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Rapid Searches for Rapid Reviews. Liz Dennett, Dagmara Chojecki June 24, 2012. Outline. What are rapid reviews and why do them? What does the lit say? Methodological issues Rapid review survey of IRG members IHE & rapid reviews. Rapid Reviews 101. Increasing demand for rapid access
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Rapid Searches for Rapid Reviews Liz Dennett, Dagmara Chojecki June 24, 2012
Outline • What are rapid reviews and why do them? • What does the lit say? • Methodological issues • Rapid review survey of IRG members • IHE & rapid reviews
Rapid Reviews 101 • Increasing demand for rapid access to current research • Clinical urgency/ intense demand for public uptake of a technology • Evidence informed decision making/policy • RRs accelerate/streamline traditional SR practices • Methodological concessions that can introduce bias • No standard methodologies
What Does the Lit Say? • Little empirical evidence comparing RRs vs. SRs • Lack of transparency in RRs (Gannan et al. 2010) • Variety of types of RRs and methods (Cameron 2007 ASERNIPS report) • Leave out economic factors, social issues, clinical outcomes • Fewer details than SRs • Only published lit (no grey lit) • No quality assessment (Moher 1998) • Date, language, study type limits on search
What Does the Lit Say? • RRs not appropriate for all technology assessments (Cameron 2007, Watt et al. 2008) • Standardization of methods may not even be appropriate (Gannan 2010, Cameron 2007) • RR conclusions may be harder to generalize and less certain (Watt et al. 2008)
Possible Biases Introduced • Selection bias (Butler et al. 2005, Egger 1998) • Publication bias • Language of publication bias • Database bias (Egger 1998, Sampson 2003) • Medline or Embase or both??
Searching for Rapid Reviews at IHE Checklist of databases and grey literature sources that we consider searching Differs for each rapid review product at IHE (based on project time more than anything else) Employ other strategies to reduce results and time: use of existing strategy, title searching, restricted date, pub type, geography, language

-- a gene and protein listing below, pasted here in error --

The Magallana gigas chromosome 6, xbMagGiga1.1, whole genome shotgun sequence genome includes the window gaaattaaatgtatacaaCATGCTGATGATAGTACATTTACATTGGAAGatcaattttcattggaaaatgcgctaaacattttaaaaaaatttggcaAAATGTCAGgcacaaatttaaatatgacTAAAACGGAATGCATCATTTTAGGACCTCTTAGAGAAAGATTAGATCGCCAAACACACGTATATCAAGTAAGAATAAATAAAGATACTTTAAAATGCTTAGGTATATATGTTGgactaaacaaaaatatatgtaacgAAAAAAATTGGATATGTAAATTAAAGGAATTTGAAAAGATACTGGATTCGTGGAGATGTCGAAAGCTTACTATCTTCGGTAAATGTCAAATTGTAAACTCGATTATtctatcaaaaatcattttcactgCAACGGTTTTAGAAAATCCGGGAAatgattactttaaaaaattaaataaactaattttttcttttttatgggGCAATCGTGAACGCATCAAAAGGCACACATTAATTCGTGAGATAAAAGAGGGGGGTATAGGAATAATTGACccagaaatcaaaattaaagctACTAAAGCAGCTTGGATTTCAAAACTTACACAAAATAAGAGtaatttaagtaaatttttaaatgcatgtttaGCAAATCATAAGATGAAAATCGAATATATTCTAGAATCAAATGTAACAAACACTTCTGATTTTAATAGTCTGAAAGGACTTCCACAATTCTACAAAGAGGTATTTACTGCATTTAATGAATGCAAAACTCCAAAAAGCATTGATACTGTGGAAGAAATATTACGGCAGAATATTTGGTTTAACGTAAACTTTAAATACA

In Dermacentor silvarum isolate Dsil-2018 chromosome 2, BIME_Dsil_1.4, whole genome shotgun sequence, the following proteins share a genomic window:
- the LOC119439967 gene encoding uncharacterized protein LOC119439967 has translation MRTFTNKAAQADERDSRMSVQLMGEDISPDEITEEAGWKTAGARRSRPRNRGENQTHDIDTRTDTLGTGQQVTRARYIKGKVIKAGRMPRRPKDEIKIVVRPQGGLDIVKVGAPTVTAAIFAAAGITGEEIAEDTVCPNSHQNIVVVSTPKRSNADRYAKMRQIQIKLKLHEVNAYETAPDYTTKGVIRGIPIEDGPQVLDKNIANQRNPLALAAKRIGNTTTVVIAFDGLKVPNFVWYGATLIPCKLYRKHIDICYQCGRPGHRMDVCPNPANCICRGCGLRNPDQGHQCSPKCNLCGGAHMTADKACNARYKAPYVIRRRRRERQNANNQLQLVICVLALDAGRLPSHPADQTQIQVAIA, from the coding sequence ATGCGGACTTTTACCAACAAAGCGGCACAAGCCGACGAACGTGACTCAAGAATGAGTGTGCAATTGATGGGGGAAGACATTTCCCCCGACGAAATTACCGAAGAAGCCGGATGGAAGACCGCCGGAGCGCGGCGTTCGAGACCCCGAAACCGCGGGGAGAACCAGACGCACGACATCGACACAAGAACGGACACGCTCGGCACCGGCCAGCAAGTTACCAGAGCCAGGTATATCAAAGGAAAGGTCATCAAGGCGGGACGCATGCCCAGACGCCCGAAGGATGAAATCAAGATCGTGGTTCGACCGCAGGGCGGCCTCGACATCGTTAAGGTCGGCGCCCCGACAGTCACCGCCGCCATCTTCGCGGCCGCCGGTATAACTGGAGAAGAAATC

How are searches altered for rapid reviews? Very little information available on how searches are being altered for rapid reviews Wanted more details – (e.g. which strategies most common? What limits were used? Any strategies that we were not using that we could?) Decided to survey other HTA organizations in order to identify trends
Survey on adaptation of search strategies for Rapid HTAs Methods: • Created list of strategies for reducing time it takes to do search and/or to reduce the number of results the search returns. • Created a survey instrument (fluidsurveys) and pretested with former HTA searchers • Received ethics approval • Sent email out on IRG listserv
Definitions for Survey Full HTA: An HTA report that starts with a comprehensive search, involving numerous databases and grey literature sources, in order to find all relevant research. The included primary studies are critically appraised and synthesized and meta-analysis is performed if possible. (Because of the methodological rigour involved, these reviews often take longer than six months to produce, but may take less depending on available resources or nature of question). Rapid HTA: an HTA report where methodological compromises are made in order to meet shorter timelines. (These reports would generally take at least 1 week but no more than 6 months to produce.)